Translated by H. Bencraft Joly
me, and Shih-yin by style. His wife, née Feng, possessed a worthy and virtuous disposition, and had a clear perception of moral propriety and good conduct. This family, though not in actual possession of excessive affluence and honours, was, nevertheless, in their district, conceded to be a clan of well-to-do standing. As this Chen Shih-yin was of a contented and unambitious frame of mind, and entertained no hankering after any official distinction, but day after day of his life took delight in gazing at flowers, planting bamboos, sipping his wine and conning poetical works, he was in fact, in the indulgence of these pursuits, as happy as a supernatural being.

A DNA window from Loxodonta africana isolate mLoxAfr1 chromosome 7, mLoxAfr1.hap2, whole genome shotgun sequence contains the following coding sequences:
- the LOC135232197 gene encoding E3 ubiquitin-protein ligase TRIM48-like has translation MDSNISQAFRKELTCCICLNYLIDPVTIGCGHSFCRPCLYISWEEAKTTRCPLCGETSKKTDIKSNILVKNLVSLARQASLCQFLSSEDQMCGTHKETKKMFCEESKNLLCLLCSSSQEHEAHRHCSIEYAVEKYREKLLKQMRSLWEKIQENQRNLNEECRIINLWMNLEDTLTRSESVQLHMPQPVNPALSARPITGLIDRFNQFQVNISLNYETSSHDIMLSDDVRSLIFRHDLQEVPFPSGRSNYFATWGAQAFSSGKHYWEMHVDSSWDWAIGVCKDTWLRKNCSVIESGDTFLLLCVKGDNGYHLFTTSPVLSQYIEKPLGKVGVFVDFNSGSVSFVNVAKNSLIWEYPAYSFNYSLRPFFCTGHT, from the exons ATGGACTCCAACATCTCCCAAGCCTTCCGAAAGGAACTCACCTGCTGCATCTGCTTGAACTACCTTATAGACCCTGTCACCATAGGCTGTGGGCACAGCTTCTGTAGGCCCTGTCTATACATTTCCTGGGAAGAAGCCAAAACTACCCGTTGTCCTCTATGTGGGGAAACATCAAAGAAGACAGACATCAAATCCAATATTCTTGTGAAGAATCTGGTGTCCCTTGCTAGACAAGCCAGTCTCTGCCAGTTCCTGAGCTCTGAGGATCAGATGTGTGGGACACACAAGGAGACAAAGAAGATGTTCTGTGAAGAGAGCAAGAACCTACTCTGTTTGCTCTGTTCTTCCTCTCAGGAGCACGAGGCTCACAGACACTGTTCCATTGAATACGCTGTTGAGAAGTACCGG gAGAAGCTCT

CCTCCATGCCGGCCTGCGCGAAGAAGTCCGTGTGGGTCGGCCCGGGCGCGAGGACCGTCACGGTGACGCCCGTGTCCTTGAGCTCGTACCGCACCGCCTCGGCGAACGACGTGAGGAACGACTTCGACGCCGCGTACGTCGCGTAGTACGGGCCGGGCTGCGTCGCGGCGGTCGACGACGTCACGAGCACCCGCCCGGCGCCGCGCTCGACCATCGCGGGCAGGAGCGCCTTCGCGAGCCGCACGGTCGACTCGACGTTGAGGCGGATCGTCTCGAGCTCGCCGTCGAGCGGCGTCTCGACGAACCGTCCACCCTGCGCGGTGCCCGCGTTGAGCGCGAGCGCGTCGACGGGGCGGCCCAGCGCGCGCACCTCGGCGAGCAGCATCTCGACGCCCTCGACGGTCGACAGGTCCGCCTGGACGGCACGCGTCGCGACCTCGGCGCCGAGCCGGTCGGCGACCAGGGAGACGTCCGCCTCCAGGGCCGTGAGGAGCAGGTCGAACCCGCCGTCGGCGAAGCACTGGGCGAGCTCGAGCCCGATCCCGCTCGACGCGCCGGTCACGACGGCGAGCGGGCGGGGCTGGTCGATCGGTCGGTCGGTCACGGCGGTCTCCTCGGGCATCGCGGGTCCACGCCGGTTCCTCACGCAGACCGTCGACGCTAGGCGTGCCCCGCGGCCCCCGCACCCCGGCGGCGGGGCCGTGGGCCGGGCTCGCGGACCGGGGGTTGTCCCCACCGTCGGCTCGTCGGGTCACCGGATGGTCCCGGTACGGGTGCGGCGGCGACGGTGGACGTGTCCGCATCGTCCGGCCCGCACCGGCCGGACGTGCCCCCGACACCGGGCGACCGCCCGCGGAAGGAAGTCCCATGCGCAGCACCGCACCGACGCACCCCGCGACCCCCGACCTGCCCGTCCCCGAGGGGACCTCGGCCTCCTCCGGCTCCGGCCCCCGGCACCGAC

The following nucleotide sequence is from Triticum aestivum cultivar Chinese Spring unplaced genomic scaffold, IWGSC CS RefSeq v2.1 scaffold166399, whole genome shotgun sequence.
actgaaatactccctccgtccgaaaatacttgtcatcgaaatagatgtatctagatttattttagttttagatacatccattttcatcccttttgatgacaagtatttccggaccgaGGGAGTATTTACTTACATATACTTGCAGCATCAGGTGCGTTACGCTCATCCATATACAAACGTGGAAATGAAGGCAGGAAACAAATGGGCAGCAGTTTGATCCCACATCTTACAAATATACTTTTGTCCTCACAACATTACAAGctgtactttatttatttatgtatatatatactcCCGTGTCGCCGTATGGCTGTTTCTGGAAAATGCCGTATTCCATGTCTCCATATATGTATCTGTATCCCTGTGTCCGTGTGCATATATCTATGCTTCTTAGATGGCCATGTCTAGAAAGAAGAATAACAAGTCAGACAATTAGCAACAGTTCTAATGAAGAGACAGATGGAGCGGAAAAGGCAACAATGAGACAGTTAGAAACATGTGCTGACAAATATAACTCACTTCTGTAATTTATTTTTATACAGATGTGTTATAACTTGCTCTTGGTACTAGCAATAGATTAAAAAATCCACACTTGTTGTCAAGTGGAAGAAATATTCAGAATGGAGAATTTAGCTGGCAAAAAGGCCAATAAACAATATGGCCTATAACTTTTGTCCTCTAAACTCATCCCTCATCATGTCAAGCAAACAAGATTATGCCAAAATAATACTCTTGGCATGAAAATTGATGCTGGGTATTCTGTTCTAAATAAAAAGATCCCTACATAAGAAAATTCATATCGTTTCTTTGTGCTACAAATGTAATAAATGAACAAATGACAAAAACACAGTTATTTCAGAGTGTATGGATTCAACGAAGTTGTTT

One thing alone marred his happiness. He had lived over half a century and had, as yet, no male offspring around his knees. He had one only child, a daughter, whose infant name was Ying Lien. She was just three years of age. On a long summer day, on which the heat had been intense, Shih-yin sat leisurely in his library. Feeling his hand tired, he dro
For the non-Chinese reader, the title of this book translates to "A Dream of Red Mansions"/"A Dream of Red Chamber" and is also known as "The Story of the Stone".
This book is one of the "big four" of Chinese books. (The others are "Romance of the Three Kingdoms" , "Water Margin" and the last is "Journey to the West" )